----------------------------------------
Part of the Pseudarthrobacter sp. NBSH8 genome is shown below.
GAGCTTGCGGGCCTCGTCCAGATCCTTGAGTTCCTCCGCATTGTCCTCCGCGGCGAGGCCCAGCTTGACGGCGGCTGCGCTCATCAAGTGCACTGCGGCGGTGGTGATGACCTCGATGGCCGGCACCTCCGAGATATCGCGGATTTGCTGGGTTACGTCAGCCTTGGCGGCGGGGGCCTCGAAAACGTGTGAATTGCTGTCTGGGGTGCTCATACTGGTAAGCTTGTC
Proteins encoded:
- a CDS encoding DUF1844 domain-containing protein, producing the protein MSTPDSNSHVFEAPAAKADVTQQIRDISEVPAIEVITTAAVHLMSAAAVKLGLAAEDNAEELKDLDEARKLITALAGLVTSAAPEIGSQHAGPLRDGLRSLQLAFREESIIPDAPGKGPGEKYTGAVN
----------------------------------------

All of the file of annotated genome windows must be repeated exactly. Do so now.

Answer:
Part of the Pseudarthrobacter sp. NBSH8 genome is shown below.
GAGCTTGCGGGCCTCGTCCAGATCCTTGAGTTCCTCCGCATTGTCCTCCGCGGCGAGGCCCAGCTTGACGGCGGCTGCGCTCATCAAGTGCACTGCGGCGGTGGTGATGACCTCGATGGCCGGCACCTCCGAGATATCGCGGATTTGCTGGGTTACGTCAGCCTTGGCGGCGGGGGCCTCGAAAACGTGTGAATTGCTGTCTGGGGTGCTCATACTGGTAAGCTTGTC
Proteins encoded:
- a CDS encoding DUF1844 domain-containing protein, producing the protein MSTPDSNSHVFEAPAAKADVTQQIRDISEVPAIEVITTAAVHLMSAAAVKLGLAAEDNAEELKDLDEARKLITALAGLVTSAAPEIGSQHAGPLRDGLRSLQLAFREESIIPDAPGKGPGEKYTGAVN